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IIThe Shenstone Canon
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The Shenstone Canon

William Shenstone's abilities as a landscape gardener have been said to be greater than his talents as a poet, but it is equally true to say that his talents, though minor, were on a par with, and even exceeded, those of many of his contemporaries. Yet some of these contemporaries, minor poets also, have commanded more attention of late years than he. Perhaps it is not surprising, then, that the canon of his poetry has been fixed since 1918 when fifteen unpublished poems and five unpublished inscriptions were added to it.[4] Actually, four of the supposed "unpublished" poems had appeared in the GM, another instance of the neglect of this invaluable source. The poems, in order of their appearance in the GM, are:


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  • 1. Inscription for a Medicinal Fountain in my Farm (1794.ii,1037).
  • 2. For a Beech (1795.ii,905).
  • 3. Stanzas, On the Discovery of the Cheltenham Waters by Pigeons (1819.i,353).
  • 4. The Roses Reconciled (1820.i,350).
The poems, Inscription and For a Beech, were submitted by Δ. π; the Stanzas, by D. Parkes of Shrewsbury. The Roses Reconciled was printed without any introductory matter, simply as one of Shenstone's "Juvenile Poems."

Equally unnoted are three poems, two inscriptions, and an eight-line addition to a poem by another, all in the GM. Again, a list will simplify matters.

  • 1. Unnamed: "In Broome so neat, in Broome so clean" (1793.ii,790). Submitted by Δ. π. from Salop.
  • 2. To the Memory of W. G. Parish-clerke at Broome (1798.i,467). Submitted from Shrewsbury.
  • 3. A civil censure on the frivolous excuses made by many females, when solicited in company to favour their friends with a song (1827.ii,34). Submitted by Δ. π. from Shrewsbury.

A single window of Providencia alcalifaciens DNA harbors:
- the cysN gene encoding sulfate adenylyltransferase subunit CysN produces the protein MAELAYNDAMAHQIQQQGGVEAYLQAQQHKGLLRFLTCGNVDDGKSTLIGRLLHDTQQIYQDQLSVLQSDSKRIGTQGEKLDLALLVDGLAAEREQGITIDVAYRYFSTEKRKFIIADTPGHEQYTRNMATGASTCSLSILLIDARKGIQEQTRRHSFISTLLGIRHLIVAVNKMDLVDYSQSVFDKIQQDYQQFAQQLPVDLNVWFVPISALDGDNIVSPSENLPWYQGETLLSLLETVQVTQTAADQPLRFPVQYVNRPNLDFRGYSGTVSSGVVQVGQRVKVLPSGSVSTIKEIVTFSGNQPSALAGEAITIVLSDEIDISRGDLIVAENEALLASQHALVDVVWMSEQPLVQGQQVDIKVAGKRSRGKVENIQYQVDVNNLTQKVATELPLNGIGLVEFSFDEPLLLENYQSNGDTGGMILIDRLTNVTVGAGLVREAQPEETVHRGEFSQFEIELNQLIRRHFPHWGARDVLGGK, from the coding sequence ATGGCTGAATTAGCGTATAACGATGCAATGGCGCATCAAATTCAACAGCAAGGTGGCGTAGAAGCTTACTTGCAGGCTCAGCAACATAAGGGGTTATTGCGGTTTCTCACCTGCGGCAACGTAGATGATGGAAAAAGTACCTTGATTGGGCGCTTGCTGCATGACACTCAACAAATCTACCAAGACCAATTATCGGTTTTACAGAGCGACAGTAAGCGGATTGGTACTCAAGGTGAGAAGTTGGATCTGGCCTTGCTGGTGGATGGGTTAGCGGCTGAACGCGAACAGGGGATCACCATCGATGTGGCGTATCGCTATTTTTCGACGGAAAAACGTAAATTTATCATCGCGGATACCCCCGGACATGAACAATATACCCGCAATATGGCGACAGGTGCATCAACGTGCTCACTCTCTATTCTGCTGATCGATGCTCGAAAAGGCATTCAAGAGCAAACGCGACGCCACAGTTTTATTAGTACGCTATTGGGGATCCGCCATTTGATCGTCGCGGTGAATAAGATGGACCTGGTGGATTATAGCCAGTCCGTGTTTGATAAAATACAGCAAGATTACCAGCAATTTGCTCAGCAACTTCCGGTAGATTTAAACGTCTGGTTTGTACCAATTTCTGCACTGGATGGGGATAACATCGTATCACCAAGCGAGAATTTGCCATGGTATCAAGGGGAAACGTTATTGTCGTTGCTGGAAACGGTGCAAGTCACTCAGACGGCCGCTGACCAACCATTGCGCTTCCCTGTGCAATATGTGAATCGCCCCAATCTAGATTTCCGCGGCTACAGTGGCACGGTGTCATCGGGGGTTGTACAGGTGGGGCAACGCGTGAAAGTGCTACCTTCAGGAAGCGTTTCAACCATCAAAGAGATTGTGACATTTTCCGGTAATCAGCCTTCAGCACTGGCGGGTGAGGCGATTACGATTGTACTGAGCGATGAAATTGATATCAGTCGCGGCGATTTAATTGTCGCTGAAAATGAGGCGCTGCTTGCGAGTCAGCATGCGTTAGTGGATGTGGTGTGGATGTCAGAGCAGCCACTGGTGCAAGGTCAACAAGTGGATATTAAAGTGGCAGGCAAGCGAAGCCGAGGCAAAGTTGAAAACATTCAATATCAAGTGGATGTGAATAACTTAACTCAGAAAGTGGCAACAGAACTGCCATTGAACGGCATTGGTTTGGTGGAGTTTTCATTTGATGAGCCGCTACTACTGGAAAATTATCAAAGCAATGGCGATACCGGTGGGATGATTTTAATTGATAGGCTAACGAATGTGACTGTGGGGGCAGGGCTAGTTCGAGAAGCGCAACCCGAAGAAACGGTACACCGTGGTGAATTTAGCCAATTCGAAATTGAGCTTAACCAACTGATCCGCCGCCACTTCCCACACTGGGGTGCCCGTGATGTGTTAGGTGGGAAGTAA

• 4. Unnamed: Latin inscription for his housekeeper. Mrs. Arnold (1797.i, 102). Submitted by D. S. P. from Hales Owen.
  • 5. Unnamed: Latin inscription "to a favorite little animal of the Poet's" (1827.ii,34). Submitted by Δ. π. from Shrewsbury.
  • 6. Eight lines added to a poem by A. F. of Quinton entitled Verses Written at The Leasowes, May 19, 1759 (1812.i,216). Submitted by A. F.
It will not have gone unremarked that of the nine pieces listed D. S. Parkes of Shrewsbury, county Shropshire (Salop), submitted all but two. In 1812 A. F. suggested that "Mr. Parkes, or any other gentleman," should supply the GM "with a view of the House and Grounds at the Leasowes about the time of Mr. Shenstone's death" (p. 216). Mr. Parkes was evidently considered knowledgeable about Shenstone and the Leasowes. What is more, he obliged A. F., albeit belatedly, with a drawing of the Leasowes, reproduced in the 1823 GM (ii, 105).

D. Parkes almost surely knew, and possibly had a copy of, Shenstone's Poems Upon Various Occasions, published in 1737, a collection which Shenstone did his best to suppress.[5] The poem on "W. G. Parish-clerk at Broome" and that on the reluctance of females to sing were published in the 1737 collection, the second being simply identified by a Latin tag, Alboque simillima cygno, which served as an epigraph for the poem as reprinted, with its long title, in the GM. Thanks to D. Parkes we have that long, facetious title. The poem "In Broome so neat, in Broome so clean" was submitted with this accompanying letter, quoted in full:

In Mr. Graves's "Recollections of Shenstone," p. 37, mentioning the early part of his life, he says, "about this time Mr. Shenstone wrote several little pieces of poetry, most of which, I believe, are buried in oblivion."


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The inclosed little ballad was given me by an intimate acquaintance of Shenstone, which he wrote at Broome, on his cousin Miss Dolman taking some verses left upon his table: this may be one alluded to above; it certainly was written about the time.

Broome is a small village on the border of Staffordshire, near Hagley, (the seat of Lord Lyttelton). There Mr. Shenstone spent some of his juvenile hours at his uncle Dolman's; and in this retirement he sometimes amused himself by writing little pieces of poetry, as mentioned by his friend Graves. I have sent a small drawing of the Church (plate III. fig. I.), as it appeared in 1786; it is not unlikely this may be the only one to be met with, though I have heard the friends of Shenstone wish for a view, as it is a place mentioned in his works, and which his uncle Dolman, I have been informed, intended to have procured for him if he had taken orders. For a farther description of Broome, see Gough's Camden Vol. II.

Shenstone was with the Dolmans at Broom in the summer of 1745.[6]

The inscription For a Beech was prefaced by a letter and accompanied by a drawing of the cottage in Hales-Owen in Shropshire "once the infantile school of the celebrated poet Shenstone." And D. Parkes evidently visited Hales-Owen, where the farm The Leasowes was located, for the letter accompanying the inscription for Mrs. Arnold is dated from that place. The letter reads